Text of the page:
National spotlight on handwashing

Keeping kids safe from the seasonal and H1N1 flu strains has been on parents’ minds for months. But with the hectic holiday schedule upon us-complete with germ-spreading activities like parties, shopping and travel-routine handwashing may have slipped our minds a bit.

Good thing Dec. 6 begins National Handwashing Awareness week. Though it almost sounds too simple to be effective, washing hands regularly really does prevent people from getting sick.

That’s why the Centers for Disease Control and Prevention recommends handwashing as the most important way to prevent the flu. If soap and water aren’t available, the CDC recommends using an alcohol-based hand sanitizer.

Several recent studies have confirmed handwashing’s effectiveness, including one conducted in Australia and published in the Clinical Infectious Diseases Journal.

The hands of 20 (vaccinated) volunteers were coated with the H1N1 flu virus. When the volunteers did not wash their hands, the virus remained on their hands even after an hour. But when they washed their hands, the virus was essentially eliminated. Hand sanitizer did work, but the study found soap and water to be the most effective option.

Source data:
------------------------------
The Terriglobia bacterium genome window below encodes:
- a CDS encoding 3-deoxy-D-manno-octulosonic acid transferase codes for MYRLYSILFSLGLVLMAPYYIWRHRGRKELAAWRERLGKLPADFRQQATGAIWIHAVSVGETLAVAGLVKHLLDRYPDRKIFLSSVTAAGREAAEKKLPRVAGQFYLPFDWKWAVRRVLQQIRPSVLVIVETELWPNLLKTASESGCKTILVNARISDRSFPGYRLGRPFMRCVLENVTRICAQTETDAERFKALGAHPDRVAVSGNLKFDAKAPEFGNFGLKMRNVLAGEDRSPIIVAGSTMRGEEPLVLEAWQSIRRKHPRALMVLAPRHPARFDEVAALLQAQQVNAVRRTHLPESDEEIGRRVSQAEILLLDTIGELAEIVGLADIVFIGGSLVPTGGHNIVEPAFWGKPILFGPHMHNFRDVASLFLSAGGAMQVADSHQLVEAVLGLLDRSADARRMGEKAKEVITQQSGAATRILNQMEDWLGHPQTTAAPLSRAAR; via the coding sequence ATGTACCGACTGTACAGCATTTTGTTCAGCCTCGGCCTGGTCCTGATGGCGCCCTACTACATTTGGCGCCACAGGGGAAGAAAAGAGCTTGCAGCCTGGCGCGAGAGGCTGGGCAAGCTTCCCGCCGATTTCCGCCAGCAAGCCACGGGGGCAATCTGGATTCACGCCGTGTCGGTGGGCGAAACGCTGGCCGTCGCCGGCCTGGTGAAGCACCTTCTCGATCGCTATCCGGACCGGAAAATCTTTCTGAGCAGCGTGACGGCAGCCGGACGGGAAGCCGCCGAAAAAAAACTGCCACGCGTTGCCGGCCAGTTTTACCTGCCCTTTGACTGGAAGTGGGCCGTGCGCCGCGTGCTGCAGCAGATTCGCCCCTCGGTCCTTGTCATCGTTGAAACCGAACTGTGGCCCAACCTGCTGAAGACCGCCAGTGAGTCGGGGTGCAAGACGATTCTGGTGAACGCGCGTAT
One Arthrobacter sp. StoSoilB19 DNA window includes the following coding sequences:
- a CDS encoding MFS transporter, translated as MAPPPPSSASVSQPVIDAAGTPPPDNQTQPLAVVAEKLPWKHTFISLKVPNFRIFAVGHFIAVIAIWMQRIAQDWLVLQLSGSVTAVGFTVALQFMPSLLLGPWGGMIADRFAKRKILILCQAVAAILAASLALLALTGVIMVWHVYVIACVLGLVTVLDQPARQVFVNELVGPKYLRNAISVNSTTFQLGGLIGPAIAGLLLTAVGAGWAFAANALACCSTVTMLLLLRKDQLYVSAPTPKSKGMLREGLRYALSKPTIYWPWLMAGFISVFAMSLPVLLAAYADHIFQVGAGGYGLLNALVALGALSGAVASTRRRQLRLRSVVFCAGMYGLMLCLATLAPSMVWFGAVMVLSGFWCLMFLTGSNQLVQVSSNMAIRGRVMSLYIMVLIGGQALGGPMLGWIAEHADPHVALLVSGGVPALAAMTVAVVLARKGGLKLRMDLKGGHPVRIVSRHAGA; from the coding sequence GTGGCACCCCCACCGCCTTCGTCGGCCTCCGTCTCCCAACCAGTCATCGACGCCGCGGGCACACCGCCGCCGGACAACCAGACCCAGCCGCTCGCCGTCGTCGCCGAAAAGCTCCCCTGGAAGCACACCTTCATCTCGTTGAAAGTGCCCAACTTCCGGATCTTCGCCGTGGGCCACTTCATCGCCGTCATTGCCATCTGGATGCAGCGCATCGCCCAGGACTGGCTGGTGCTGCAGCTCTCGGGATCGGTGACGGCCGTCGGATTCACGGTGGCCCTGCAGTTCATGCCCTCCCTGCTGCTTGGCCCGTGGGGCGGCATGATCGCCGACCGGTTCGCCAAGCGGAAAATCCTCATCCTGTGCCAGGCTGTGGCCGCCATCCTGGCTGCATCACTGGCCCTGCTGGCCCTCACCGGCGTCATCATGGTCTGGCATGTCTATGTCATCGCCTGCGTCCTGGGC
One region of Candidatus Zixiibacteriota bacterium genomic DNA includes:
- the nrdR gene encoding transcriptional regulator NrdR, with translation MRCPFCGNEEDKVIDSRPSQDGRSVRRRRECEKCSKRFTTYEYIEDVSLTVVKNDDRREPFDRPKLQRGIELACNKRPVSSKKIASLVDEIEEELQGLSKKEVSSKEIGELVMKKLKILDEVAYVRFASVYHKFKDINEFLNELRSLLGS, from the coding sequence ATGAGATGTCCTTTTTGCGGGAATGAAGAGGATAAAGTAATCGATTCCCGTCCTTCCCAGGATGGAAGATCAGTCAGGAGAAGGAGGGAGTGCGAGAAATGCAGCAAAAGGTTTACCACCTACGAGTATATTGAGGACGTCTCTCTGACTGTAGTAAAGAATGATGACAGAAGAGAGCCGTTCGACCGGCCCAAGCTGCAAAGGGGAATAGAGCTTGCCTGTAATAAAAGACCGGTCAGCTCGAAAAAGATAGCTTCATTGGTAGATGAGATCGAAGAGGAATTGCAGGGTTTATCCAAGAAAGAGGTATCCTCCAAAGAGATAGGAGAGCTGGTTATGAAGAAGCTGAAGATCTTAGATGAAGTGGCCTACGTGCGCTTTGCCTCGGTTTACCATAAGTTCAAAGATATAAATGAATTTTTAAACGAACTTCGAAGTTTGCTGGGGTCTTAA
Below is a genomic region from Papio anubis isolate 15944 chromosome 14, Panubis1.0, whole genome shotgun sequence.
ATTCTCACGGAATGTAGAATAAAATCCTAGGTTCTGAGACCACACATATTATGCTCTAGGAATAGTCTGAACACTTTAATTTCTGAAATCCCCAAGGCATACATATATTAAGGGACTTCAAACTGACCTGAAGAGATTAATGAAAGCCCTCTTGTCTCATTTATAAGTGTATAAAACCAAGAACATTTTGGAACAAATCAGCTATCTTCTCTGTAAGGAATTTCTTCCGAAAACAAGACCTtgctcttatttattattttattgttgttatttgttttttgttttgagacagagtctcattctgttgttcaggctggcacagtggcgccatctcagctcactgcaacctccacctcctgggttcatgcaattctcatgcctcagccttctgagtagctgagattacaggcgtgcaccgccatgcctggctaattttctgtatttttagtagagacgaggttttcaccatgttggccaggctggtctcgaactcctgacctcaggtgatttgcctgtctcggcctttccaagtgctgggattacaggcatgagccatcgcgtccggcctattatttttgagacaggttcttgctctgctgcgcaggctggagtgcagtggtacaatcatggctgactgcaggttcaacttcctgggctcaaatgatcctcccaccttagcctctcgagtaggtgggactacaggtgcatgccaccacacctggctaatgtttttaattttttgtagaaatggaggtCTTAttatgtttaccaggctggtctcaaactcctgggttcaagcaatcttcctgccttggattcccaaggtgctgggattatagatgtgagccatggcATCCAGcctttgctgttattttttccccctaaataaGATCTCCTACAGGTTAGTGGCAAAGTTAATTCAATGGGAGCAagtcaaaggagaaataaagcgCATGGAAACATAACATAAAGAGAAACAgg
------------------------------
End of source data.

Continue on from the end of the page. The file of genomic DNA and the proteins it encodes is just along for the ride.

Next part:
But what makes handwashing even more effective is refraining from touching your eyes, nose and mouth. To prove it, scientists from the University of California, Berkeley, watched college students who were reading or using their computers, according to a New York Times article.

The researchers documented every time the students touched their eyes, nose or mouth-the mucous membranes there are the easiest entry points for germs. After three hours of observation, the students touched their faces an average of 47 times, or about once every four minutes. Now, imagine how many times preschoolers’ fingers are in their noses or mouths.

To help younger children remember handwashing tips, a physician in Ohio designed an educational program called Henry the Hand. You can print his posters here.

Using a giant smiling yellow hand, catchy songs and bright posters, Dr. William Sawyer hopes to remind kids to wash hands before eating, to never cough or sneeze into your hand (use the crook of your elbow instead) and to never touch the “T-zone” of your face (otherwise known as the eyes, nose and mouth)

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